Orujo and the Fire Drink Ritual
Galicia, in northwest Spain, produces probably the most famous distilled liqueur in the country: Orujo. It's a product of the pomace of the grape, much like grappa, and is usually between 37 and an eye-watering 45% alcohol by volume.
The origins of liqueurs and spirits in Spain actually date back to the Moors' presence in the Iberian Peninsula (8th to 15th century), as they brought the distilling techniques and machines to produce alcohol. But it is really since the 17th century that Galicians started to make Orujo in their farms. It's a source of great pride with family carefully guarding their own secret recipe. Today there are over 80 producers of Orujo within 'La Denominación Específica Orujo de Galicia,' formed in 1989.
Orujo is also made in other regions, such as Cantabria, where the monasteries of the Liébana Valley have been distilling Orujo since the Middle Ages. In fact, the main town of Liebana, Potes, celebrates the 'Fiesta del Orujo' every November. The event includes traditional music, an old style market, Orujo tastings and a contest where participants distil their liqueur in public!
Primarily used as a digestive, Orujo can also serve to make the popular and very traditional Galician drink called Queimada, in which bits of lemon peel, sugar and ground coffee are put into a clay pot. Then the Orujo is poured on top and the pot is set on fire until the flame turns blue.
The drink has become particularly popular in Spain due to the custom of reciting a spell when making it. Leading people to believe that the drink was invented during the time of the Celts in Galicia (proved to be untrue, mainly because as a distilled drink, the technology only came after the arrival of the Moors in Spain, though the origins of the ritual are still unknown). This traditional ritual is done to cast out demons and bad spirits through an incantation and a witch's brew made of Orujo.
Take note that Queimada is very popular during Samhain, the Celtic New Year's Eve and during the Summer Solstice on the 23rd of June. However, today it can be performed at parties, after family events, or in the dead of night…
So just imagine, everyone sitting in the dark, forming a circle around the pot, stirring, casting the spell as the alcohol begins to burn… When the spell eventually ends, a lid is placed over the flames, leaving a steaming hot drink that is poured into small clay cups and passed among friends.
The spell was written by Mariano Marcos Abalo, in the 1960s. Here is the translation:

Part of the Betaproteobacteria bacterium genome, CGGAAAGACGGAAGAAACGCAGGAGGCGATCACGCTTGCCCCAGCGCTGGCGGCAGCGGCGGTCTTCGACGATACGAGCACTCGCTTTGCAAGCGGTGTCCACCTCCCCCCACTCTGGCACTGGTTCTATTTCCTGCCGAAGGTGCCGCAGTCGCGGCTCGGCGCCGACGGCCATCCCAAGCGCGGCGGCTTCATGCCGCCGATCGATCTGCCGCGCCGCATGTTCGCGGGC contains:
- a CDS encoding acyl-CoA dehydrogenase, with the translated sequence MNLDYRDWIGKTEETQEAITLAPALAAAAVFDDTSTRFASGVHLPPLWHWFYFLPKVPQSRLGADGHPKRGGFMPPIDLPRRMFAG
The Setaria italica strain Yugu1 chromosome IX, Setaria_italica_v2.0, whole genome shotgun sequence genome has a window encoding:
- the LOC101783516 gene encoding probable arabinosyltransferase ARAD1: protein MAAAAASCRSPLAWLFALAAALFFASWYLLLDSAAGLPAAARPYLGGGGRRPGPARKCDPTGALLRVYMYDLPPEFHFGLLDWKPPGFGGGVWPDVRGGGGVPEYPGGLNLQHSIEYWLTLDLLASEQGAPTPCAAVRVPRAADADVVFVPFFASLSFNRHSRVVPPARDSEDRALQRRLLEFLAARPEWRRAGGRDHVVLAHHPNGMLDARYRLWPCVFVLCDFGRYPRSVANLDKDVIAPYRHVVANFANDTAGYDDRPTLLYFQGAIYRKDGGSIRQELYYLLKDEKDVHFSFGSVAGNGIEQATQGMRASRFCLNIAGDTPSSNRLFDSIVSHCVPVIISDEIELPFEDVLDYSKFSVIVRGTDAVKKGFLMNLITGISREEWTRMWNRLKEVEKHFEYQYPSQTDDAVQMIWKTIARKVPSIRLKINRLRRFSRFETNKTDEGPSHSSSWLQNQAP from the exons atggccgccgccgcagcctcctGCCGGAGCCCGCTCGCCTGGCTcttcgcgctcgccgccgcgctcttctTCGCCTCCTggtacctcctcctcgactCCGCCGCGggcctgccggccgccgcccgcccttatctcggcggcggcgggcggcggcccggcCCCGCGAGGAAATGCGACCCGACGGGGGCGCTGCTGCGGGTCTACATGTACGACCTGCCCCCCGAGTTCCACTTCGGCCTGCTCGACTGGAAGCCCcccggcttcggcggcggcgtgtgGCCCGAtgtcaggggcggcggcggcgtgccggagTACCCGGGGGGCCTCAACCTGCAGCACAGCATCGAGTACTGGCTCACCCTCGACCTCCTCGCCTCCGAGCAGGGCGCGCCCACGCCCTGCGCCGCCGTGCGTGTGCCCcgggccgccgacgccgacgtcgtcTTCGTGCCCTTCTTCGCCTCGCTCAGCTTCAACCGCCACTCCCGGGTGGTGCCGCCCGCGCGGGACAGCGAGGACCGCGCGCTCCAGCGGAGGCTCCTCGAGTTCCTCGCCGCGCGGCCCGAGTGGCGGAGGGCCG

"Owls, barn owls, toads and witches. Demons, goblins and devils, spirits of the misty vales. Crows, salamanders and midges, charms of the folk healer(less). Rotten pierced canes, home of worms and vermin. Wisps of the Holy Company, evil eye, black witchcraft, scent of the dead, thunder and lightning. Howl of the dog, omen of death, maws of the satyr and foot of the rabbit. Sinful tongue of the bad woman married to an old man. Satan and Beelzebub's Inferno, fire of the burning corpses, mutilated bodies of the indecent ones, farts of the asses of doom, bellow of the enraged sea. Useless belly of the unmarried woman, speech of the cats in heat, dirty turf of the wicked born goat. With this bellows I will pump the flames of this fire which looks like that from Hell, and witches will flee, straddling their brooms, going to bathe in the beach of the thick sands. Hear! Hear the roars of those that cannot stop burning in the firewater, becoming so purified. And when this beverage goes down our throats, we will get free of the evil of our soul and of any charm. Forces of air, earth, sea and fire, to you I make this call: if it's true that you have more power than people, here and now, make the spirits of the friends who are outside, take part with us in this Queimada."
Make your Queimada at home
Prep time: 2 minutes | Cooking time: 10 minutes | Total time: 12 minutes | Makes 8 servings
1 litre of orujo (substitute a grape based spirit if Orujo is not available)
2/3 cup of granulated sugar
1 lemon rind cut into strips
1/4 cup of whole coffee bean
Due to the nature of Queimada, please make sure you prepare it only outside and away from anything that may catch fire. Take a large clay pot, or a fireproof bowl, and a long wooden spoon to stir the brew while reciting the spell:
Place the clay pot on a fireproof surface
Pour 4 tbsp Orujo and 1 tbsp sugar into a small glass and stir to dissolve sugar, then set aside.
Pour the rest of the Orujo and remaining sugar into the clay bowl and stir.
Add the lemon peel and coffee beans and stir again.
Pour the Orujo and sugar mixture from the glass into a ladle and light it on fire. Carefully move the ladle very close to the clay pot until the Orujo mixture in the pot catches fire.
Stir frequently until the flames turn blue.
Slide the lid over the pot to put out the flames.